We also did a bit of a trawl through the cheapy shops in Gloucester on Saturday to see what we could find for the garden/allotment. Best find was some garden fleece in Poundland, 1m x 6m for a quid isn't to be sniffed at so we nabbed three packs and may go back for more. Also in Poundland Melanie (who is determined that we'll be growing some flowers this year at home now we won't be filling all the space with veg) picked up a load of different flower bulbs, I could tell you the varieties but obviously being a man their names went in one ear and out the other while I concentrated on how much fleece we'd need. However, some flowery things did grab my attention when I spied a box of rake in flower seed. It seems to be about twenty different types of flower seed in a box that you can just scatter on the prepared soil, rake in and leave it to grow a quick and easy display of colour. It seemed like the perfect way to bring a splash of colour to the allotment so I bought a pack and with any luck we'll run a long thin flower bed along the edge of the plot next to the path which should look nice as well as attract the bug eating insects.

So there we go, a busy weekend all in all. The plot is slowly taking shape, a few things have been sown, we've topped up our gardening supplies and I even bought some flower seed. Wonders will never cease.


Anonymous said...

Looks like it's coming on nicely. I suppose it does make sense to cover the manure as it will rot down quicker if it is warmer, like a commpost bin would. If the site's been well used you should have plenty of wormy beasties to drag it down. You might have to dig it in though as clumps of poo aren't great to plant into :)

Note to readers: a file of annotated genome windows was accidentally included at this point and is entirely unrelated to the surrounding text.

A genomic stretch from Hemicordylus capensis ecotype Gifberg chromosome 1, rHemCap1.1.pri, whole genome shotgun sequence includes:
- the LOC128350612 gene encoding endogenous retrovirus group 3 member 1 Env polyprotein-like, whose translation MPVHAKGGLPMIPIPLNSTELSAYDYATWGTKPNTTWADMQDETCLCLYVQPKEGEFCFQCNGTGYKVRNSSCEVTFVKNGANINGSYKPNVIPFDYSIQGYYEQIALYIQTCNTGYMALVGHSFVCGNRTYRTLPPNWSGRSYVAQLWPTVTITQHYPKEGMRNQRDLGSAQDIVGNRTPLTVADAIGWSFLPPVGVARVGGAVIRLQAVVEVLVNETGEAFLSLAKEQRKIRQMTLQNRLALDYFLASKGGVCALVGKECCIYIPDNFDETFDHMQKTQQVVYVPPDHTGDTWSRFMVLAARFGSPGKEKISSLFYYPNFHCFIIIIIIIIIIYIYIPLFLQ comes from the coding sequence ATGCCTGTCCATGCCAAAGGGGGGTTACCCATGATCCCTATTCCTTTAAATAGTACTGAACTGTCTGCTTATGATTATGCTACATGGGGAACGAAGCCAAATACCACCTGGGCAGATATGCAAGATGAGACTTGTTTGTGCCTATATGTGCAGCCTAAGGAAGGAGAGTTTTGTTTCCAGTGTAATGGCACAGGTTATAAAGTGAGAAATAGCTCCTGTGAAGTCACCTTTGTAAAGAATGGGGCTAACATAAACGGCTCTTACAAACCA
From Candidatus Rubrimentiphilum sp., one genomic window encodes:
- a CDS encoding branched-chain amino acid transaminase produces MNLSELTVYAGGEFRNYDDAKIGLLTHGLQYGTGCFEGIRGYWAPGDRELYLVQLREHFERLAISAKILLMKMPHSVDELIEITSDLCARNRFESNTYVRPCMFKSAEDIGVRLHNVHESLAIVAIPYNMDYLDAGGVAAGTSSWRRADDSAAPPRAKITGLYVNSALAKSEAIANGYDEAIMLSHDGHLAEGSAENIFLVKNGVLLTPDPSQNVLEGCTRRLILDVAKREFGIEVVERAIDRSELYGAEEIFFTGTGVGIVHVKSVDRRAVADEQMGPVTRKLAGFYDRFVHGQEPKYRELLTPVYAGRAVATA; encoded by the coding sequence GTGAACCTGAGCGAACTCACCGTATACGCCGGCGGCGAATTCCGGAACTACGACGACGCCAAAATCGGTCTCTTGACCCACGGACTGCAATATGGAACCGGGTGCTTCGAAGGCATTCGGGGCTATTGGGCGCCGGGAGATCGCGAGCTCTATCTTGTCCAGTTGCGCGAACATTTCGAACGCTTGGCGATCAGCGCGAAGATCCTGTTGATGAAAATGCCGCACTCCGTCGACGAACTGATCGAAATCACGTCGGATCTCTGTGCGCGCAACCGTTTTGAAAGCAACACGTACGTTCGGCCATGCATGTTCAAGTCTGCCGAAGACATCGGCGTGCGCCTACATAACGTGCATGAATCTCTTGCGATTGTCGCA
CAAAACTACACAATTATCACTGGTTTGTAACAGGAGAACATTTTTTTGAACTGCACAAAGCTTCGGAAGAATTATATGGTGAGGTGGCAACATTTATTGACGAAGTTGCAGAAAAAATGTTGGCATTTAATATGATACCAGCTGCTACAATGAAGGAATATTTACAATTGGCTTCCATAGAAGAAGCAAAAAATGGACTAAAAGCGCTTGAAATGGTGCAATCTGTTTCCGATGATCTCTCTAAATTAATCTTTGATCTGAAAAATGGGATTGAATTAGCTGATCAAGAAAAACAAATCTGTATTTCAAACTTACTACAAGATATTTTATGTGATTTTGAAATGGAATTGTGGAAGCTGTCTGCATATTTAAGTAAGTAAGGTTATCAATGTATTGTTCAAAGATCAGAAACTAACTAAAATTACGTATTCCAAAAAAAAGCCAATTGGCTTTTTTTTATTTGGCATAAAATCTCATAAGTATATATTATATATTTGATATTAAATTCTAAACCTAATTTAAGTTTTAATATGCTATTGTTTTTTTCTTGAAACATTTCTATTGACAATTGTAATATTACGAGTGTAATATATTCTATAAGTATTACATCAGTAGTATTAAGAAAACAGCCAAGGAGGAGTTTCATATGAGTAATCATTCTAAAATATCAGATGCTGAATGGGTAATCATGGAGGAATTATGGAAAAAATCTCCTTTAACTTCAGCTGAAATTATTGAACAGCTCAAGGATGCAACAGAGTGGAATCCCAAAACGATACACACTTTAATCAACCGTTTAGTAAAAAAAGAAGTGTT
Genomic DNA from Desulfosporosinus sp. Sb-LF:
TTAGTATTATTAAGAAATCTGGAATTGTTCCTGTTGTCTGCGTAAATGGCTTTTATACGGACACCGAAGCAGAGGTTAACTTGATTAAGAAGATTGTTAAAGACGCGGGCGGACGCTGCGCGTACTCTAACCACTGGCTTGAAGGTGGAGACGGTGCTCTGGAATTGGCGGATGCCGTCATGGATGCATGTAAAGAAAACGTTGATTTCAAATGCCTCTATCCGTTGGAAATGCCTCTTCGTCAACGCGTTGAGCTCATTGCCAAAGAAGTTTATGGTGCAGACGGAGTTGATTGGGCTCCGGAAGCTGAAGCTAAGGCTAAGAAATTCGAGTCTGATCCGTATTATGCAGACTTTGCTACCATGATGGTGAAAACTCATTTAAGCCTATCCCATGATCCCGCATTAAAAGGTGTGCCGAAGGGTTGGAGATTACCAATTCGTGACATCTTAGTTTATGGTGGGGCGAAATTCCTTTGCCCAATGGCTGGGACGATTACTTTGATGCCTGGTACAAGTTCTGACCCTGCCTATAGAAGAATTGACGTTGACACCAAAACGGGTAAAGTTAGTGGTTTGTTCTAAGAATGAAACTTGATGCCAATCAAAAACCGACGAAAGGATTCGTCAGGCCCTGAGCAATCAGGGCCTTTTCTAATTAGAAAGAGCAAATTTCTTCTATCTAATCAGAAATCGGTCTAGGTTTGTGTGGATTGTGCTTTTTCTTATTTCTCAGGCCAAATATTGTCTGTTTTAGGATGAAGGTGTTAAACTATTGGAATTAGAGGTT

You are going to have soooo much going on before you know it!

Anonymous said...

You've also done a comprehensive entry telling us all about it.
Well done, it's all looking good, and you really have done a lot in a short time!
Have a good week and happy allotmenteering!

Matron said...

Your manure covered in black plastic will be fantastic to plant your seed potatoes direct in the ground in April. Just make a cross slit in the top. I have seen many gardeners plant all sorts of things through fabric. It works well as long as the water can get through.

Paul and Melanie said...

Yep, VegMonkey, I'm guessing it'll need digging in a couple of weeks before we plant into it as there's no way it'll all have been worked in by then. Just have to remember not to use those beds for carrots! ;)

lol that would have been a good plan Matron, but we've already picked our potato beds as we've made them a bit bigger than the rest so we can fit more in. Would manure be a good thing to put at the bottom of the trench that we dig to plant the spuds in though?

Anonymous said...

Wow, how well are you two doing! The plot looks fantastic, you actually have beds and everything, it won't be long until you are busy cropping away. Good luck and hope you have fun with it all.

Anonymous said...

If you have access to fresh horse manure, I would suggest that you build a big pile in a corner of your allotment to rot down for next year. It will be lovely and friable plus being a real asset to your compost. Most people on our site have bins made from pallets full of the stuff, albeit a bit whiffy to start with.

Nome said...

Hi. Loving the blog! You guys are so lucky; our allotment was a mess when we took it on nearly a year ago - covered in nettles and four-foot-high docks, couch grass galore and a bramble which we're still struggling with, right in the middle! Best of luck for the coming year. It's gonna be great!

Anonymous said...

Hi Paul, your site looks idyllic with the thatched cottage and hills in the background. Does the wind whip in off there?

You've got a great attitude to allotmenting - real enthusiasm, but great respect for the previous tenant, and it's really nice to see.

That garlic looks healthy.


Paul and Melanie said...

Thanks Simon, I'm glad the enthusiasm comes across as that’s the one thing we're defiantly full of. :)

As for the wind, we've not had any serious wind since we took the plot over, although I did have to go and adjust some of the black plastic that had got a bit misplaced last week. But I think you're probably right and we will suffer a bit when it does hit, we'll just have to hope it's not too bad...